If you imagine a dreamy beach scene from a James Bond movie, then you have the Four Seasons on Mahe in one.
The 170-acre resort is set in a secluded bay, with slick dark wood villas peppering the surrounding jungle-strewn slopes.
As with the Four Seasons on Desroches Island, all of the 67 villas and 27 residences have private pools, sundecks and chic tropical-inspired furnishings that look like they’ve been plucked from an interior design magazine.
To really soak in all the Seychelles has to offer, I recommend exploring beyond the confines of the resort – as comfortable as it might be – to see some of the other sites.
White Sands Tours specialises in putting together adventure-focused itineraries and the Four Seasons concierge team can help in arranging tailor-made trips.
We embarked on a bone-rattling 4×4 tour with the company’s founder Franky to some of Mahe’s hard to reach hilltop spots before he took us for an afternoon of kayaking at the island’s southernmost point.
This kayaking trip through the freshwater lagoon and to the white sand shores of Police Bay comes highly recommended.
It makes for an extremely peaceful paddle with nothing but birdsong, the sound of falling coconuts, and the waves crashing beyond to serenade you.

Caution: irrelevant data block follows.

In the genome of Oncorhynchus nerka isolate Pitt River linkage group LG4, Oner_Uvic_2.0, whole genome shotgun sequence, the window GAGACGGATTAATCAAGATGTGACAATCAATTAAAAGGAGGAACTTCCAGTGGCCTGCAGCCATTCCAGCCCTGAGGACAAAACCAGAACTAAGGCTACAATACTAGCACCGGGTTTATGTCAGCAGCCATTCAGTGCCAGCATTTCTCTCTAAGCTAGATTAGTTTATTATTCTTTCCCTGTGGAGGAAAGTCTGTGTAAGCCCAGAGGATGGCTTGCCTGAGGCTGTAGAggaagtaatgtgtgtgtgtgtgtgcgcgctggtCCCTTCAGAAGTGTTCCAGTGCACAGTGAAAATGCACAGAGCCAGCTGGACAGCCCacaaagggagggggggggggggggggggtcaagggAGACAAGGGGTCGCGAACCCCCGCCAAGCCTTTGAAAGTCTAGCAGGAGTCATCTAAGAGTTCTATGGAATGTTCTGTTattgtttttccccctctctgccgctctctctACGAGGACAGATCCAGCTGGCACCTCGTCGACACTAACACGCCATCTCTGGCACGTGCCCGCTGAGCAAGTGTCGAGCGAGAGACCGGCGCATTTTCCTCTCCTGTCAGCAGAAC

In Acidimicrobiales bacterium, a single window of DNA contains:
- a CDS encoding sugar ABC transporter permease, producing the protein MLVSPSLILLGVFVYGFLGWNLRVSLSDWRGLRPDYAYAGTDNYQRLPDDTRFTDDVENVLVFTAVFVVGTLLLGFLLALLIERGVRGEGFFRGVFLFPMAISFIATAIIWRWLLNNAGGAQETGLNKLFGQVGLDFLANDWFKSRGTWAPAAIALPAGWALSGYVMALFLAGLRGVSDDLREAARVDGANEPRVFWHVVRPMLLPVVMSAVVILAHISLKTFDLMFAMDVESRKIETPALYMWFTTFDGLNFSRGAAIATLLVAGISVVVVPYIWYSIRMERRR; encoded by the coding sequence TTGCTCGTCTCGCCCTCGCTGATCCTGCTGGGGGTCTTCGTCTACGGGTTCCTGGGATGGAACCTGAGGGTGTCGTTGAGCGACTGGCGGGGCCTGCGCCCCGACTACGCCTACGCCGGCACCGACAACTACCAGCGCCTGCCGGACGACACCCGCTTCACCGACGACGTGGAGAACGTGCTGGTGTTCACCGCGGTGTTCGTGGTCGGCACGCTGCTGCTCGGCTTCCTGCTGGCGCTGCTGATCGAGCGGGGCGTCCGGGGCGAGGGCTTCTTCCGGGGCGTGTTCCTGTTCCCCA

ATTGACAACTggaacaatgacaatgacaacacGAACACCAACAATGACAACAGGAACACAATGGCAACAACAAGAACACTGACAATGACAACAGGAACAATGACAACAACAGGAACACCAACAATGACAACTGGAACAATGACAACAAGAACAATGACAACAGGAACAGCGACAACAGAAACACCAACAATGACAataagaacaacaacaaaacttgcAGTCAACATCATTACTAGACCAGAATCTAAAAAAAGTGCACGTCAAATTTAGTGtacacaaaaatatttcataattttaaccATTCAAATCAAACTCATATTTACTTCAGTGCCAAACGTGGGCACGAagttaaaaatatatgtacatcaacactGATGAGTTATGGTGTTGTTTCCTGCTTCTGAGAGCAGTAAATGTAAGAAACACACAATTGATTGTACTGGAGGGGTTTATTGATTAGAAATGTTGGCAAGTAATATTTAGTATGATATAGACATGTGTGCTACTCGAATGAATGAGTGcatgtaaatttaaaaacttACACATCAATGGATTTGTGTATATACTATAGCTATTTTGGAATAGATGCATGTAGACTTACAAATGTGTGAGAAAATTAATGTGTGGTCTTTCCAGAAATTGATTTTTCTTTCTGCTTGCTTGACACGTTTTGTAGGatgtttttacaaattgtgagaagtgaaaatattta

The following day, the hotel helped us to arrange a hiking trip to Morne Blanc, the third highest mountain in the Seychelles at 2,188ft (667m).
If you are a keen hiker then you will be in your element travelling around this string of islands as there are plenty of trails to pick from to suit all abilities.
The return trip up Morne Blanc took us around 90 minutes at a good pace and with stops along the way.
The trail is entertained with snake-like tree roots so be careful as you go but the views from the top are well worth the sweaty schlep.
At the top, there is a decked viewing platform so you can stop and take some photos and take your time soaking up the sun-drenched coastal panorama.
If you’re travelling with local tour guides make sure you pick their knowledge about the flora and fauna as they are like walking encyclopedias when it comes to nature.
Our trekking guides, Julianne and Roberto made numerous stops on our way to and from the mountain to point out tea plantations, pick guava and fill us in on the island’s fascinating history.
The Seychelles was first inhabited in the late 18th century after being claimed by French, but the British then seized control in 1811.
While the country seized independence in 1976 there are still lots of remnants of its European past, with French, English and French-based Creole being the national languages, UK-style dustbin bins dotted around, British street signs lining the roads and there’s even a ‘mini Big Ben’ taking pride of place in the characterful capital Victoria.
If you can, make time for an hour or two in the port-side city. Here you will find colourful street scenes, with the fruit and fish market being at the heart of affairs.
After 10 days in the Seychelles it was hard to part ways with this gem of a place.
It might have some of the world’s best beaches, but there’s lots more to this place than its picture-postcard shores.